What is the public sphere today in Turkey?

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The concept of public sphere, which was started to be examined in Europe in the 1960s, has different meanings according to different perspectives, as a definite definition cannot be made today, and this situation creates important discussion topics about the use of such spaces.

Long debated the definition of public space in Europe, in Turkey also began to affect 1980”l year. After the 1980 coup, some communities, which were kept out of sight, fearing that the Republic project would be harmed, demanded the recognition of their ethnic and cultural identities. Thus the concept of the public sphere in Turkey, especially since the early 1990s to be addressed in various academic publications, use and began to discuss political issues.

Especially in the past years, the public sphere debates on the headscarf issue were discussed from various angles. The debate started with Prime Minister Erdogan’s criticism of President Ahmet Necdet Sezer, who did not invite his wife to a NATO dinner, saying “Dolmabahçe is not a public space”, and the President of the Council of Higher Education, Prof.Dr. Erdoğan Teziç; He responded by emphasizing that the public sphere is not a “ geographical definition ” but a functional concept.

Before defining the public sphere, the understanding that shows that the definition of space in the Ottoman Empire was shaped as less private, private, very private and very very private is still one of the biggest reasons for the definition of the public sphere. While expressing, it reminds that he entered the Ottoman literature in a different way in the 19th century. Thinkers who indicate the association of the public sphere with the state in general express it as the sphere that is related to the state, not the “public”. “When you say ‘public’, the state comes to mind immediately; We mean something like government administration, its organs, organizations, officials, or activities, an official domain that is owned or run under state control. However, as Habermas said, the public sphere is above all the sphere in which the public opinion is formed in our social life ”.

As citizens of the city, we observe that some projects have spread to the spaces defined as public space due to the fact that today’s public space and public space concepts have not been defined precisely and construction activities have increased due to the anxiety of rent.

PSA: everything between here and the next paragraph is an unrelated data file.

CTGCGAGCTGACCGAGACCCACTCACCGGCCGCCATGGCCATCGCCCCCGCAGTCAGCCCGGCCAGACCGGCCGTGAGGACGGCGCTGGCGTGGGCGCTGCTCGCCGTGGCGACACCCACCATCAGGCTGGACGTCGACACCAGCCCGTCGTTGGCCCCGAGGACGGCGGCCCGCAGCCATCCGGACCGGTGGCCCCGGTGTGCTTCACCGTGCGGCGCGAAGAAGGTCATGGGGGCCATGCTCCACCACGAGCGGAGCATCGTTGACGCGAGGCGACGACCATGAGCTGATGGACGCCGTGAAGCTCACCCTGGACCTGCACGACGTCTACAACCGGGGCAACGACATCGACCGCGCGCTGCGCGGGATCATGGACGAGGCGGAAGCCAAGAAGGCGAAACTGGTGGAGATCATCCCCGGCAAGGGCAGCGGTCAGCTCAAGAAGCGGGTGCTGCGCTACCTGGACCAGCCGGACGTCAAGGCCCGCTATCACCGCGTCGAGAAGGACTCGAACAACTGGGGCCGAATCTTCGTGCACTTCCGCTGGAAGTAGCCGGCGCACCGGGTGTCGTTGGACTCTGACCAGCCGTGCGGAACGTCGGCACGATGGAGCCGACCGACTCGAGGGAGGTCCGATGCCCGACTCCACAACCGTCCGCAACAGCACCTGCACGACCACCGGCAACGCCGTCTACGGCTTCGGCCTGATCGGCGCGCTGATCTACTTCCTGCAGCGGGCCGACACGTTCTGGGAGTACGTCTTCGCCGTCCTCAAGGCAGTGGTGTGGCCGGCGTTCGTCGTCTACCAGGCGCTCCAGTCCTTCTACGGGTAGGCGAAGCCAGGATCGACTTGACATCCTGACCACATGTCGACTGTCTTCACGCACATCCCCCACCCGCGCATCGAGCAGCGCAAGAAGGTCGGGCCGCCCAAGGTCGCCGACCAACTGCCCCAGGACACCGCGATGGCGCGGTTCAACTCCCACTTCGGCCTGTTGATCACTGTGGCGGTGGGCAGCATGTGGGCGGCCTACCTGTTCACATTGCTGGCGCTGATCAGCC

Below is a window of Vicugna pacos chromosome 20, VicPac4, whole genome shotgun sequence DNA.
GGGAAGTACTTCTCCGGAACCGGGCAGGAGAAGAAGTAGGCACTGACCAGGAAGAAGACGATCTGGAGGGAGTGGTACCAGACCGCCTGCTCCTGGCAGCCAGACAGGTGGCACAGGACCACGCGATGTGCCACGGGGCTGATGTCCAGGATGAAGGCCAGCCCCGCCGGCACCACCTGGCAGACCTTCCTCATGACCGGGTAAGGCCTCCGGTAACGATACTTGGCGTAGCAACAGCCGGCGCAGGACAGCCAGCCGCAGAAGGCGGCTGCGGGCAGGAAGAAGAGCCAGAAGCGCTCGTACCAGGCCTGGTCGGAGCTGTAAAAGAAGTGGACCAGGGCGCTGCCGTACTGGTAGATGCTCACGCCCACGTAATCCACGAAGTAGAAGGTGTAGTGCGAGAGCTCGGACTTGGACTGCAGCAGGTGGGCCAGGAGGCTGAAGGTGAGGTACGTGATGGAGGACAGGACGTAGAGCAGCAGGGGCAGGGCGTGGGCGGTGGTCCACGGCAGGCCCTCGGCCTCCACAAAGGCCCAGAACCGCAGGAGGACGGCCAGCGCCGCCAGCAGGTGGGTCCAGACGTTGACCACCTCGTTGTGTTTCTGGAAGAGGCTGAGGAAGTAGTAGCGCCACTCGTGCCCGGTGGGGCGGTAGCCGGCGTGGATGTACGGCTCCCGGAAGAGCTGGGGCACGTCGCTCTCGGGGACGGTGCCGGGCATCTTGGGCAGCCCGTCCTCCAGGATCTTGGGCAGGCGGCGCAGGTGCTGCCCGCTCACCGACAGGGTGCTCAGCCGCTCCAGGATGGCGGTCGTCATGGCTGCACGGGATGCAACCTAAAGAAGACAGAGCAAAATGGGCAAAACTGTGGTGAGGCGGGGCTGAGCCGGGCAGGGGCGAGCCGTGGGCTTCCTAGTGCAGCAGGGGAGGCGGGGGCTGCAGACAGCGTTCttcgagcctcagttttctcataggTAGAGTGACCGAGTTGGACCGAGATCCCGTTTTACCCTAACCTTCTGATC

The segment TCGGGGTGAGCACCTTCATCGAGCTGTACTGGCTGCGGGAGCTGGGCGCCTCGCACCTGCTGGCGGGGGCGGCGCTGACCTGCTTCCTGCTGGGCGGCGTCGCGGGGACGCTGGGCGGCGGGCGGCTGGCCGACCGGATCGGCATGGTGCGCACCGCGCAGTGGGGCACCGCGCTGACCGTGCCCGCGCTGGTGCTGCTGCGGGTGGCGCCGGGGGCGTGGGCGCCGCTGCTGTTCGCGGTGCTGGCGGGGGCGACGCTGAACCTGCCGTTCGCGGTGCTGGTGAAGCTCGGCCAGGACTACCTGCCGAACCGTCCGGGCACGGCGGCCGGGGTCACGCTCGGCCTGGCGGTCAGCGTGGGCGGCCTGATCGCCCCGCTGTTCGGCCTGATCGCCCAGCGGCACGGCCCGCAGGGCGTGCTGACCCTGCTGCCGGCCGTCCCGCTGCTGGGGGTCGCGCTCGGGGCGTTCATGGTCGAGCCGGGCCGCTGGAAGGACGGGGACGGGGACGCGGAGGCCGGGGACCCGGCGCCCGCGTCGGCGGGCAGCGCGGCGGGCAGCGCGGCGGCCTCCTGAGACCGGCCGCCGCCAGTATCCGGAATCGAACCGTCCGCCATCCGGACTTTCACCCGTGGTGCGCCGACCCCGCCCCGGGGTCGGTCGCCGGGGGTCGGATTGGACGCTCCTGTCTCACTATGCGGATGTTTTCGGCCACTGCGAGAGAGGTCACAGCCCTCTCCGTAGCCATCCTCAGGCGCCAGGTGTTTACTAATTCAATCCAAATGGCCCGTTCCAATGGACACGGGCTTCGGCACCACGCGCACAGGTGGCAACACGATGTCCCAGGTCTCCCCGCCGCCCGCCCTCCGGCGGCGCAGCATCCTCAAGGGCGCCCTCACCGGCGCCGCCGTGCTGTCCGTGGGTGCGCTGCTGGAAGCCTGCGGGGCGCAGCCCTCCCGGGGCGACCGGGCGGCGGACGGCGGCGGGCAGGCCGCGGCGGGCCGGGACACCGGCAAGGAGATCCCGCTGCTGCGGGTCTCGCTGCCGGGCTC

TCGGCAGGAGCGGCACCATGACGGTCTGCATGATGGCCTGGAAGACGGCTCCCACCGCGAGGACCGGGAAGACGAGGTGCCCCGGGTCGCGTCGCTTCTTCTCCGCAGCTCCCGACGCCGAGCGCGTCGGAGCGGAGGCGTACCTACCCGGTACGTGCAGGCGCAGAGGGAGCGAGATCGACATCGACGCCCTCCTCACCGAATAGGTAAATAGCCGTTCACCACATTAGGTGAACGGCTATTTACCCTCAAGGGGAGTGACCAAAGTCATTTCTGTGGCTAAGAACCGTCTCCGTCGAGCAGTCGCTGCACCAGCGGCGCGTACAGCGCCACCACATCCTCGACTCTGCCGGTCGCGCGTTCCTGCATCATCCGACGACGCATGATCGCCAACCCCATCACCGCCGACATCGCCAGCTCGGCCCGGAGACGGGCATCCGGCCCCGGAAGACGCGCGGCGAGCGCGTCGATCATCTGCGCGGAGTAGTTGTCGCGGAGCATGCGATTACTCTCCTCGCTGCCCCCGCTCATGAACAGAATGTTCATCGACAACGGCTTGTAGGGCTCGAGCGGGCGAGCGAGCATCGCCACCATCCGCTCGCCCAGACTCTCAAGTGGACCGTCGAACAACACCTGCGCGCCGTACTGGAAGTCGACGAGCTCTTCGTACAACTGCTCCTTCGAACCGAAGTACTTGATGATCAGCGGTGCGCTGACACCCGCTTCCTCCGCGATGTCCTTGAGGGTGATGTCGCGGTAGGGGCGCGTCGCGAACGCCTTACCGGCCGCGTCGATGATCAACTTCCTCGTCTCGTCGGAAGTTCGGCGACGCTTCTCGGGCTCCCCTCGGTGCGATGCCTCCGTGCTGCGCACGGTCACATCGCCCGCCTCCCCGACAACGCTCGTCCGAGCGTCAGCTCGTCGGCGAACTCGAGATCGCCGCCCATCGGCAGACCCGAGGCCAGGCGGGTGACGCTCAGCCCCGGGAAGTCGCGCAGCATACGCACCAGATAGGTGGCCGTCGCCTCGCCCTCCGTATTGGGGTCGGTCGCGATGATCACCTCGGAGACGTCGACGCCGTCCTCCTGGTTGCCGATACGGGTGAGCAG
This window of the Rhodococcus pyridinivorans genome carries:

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Erdogan’s Calamitous Authoritarianism

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Turkey’s President Erdogan is becoming ever more dangerous as he continues to ravage his own country and destabilize scores of states in the Middle East, the Balkans, and North Africa, while cozying up to the West’s foremost advisories. Sadly, there seems to be no appetite for most EU member states to challenge Erdogan and put him on notice that he can no longer pursue his authoritarianism at home and his adventurous meddling abroad with impunity.

To understand the severity of Erdogan’s actions and ambitions and their dire implications, it suffices to quote Ahmet Davutoglu, formerly one of Erdogan’s closest associates who served as Minister of Foreign Affairs and subsequently Prime Minister. Following his forced resignation in May 2016 he stated “I will sustain my faithful relationship with our president until my last breath. No one has ever heard — and will ever hear — a single word against our president come from my mouth.”

Yet on October 12, Davutoglu declared “Erdogan left his friends who struggled and fought with him in exchange for the symbols of ancient Turkey, and he is trying to hold us back now…. You yourself [Erdogan] are the calamity. The biggest calamity that befell this people is the regime that turned the country into a disastrous family business.”

The stunning departure of Davutoglu from his earlier statement shows how desperate conditions have become, and echoed how far and how dangerously Erdogan has gone. Erdogan has inflicted a great calamity on his own people, and his blind ambition outside Turkey is destabilizing many countries while dangerously undermining Turkey’s and its Western allies’ national security and strategic interests.

A brief synopsis of Erdogan’s criminal domestic practices and his foreign misadventures tell the whole story.

Domestically, he incarcerated tens of thousands of innocent citizens on bogus charges, including hundreds of journalists. Meanwhile he is pressuring the courts to send people to prison for insulting him, as no one can even express their thoughts about this ruthlessness. Internationally, Erdogan ordered Turkish intelligence operatives to kill or smuggle back to the country Turkish citizens affiliated with the Gülen movement.

He regularly cracks down on Turkey’s Kurdish minority, preventing them from living a normal life in accordance with their culture, language, and traditions, even though they have been and continue to be loyal Turkish citizens. There is no solution to the conflict except political, as former Foreign Minister Ali Babacan adamantly stated on October 20: “… a solution [to the Kurdish issue] will be political and we will defend democracy persistently.”

Erdogan refuses to accept the law of the sea convention that gives countries, including Cyprus, the right to an Exclusive Economic Zone (EEZ) for energy exploration, while threatening the use of force against Greece, another NATO member no less. He openly sent a research ship to the region for oil and gas deposits, which EU foreign policy chief Josep Borrell called “extremely worrying.”

He invaded Syria with Trump’s blessing to prevent the Syrian Kurds from establishing autonomous rule, under the pretext of fighting the PKK and the YPG (the Syrian Kurdish militia that fought side-by-side the US, and whom Erdogan falsely accuses of being a terrorist group).

He is sending weapons to the Sunni in northern Lebanon while setting up a branch of the Turkish Cooperation and Coordination Agency (TIKA) in the country—a practice Erdogan has used often to gain a broader foothold in countries where it has an interest.

While the Turkish economy is in tatters, he is investing hundreds of millions of dollars in the Balkans, flooding countries with Turkish imams to spread his Islamic gospel and to ensure their place in his neo-Ottoman orbit. Criticizing Erdogan’s economic leadership, Babacan put it succinctly when he said this month that “It is not possible in Turkey for the economic or financial system to continue, or political legitimacy hold up.”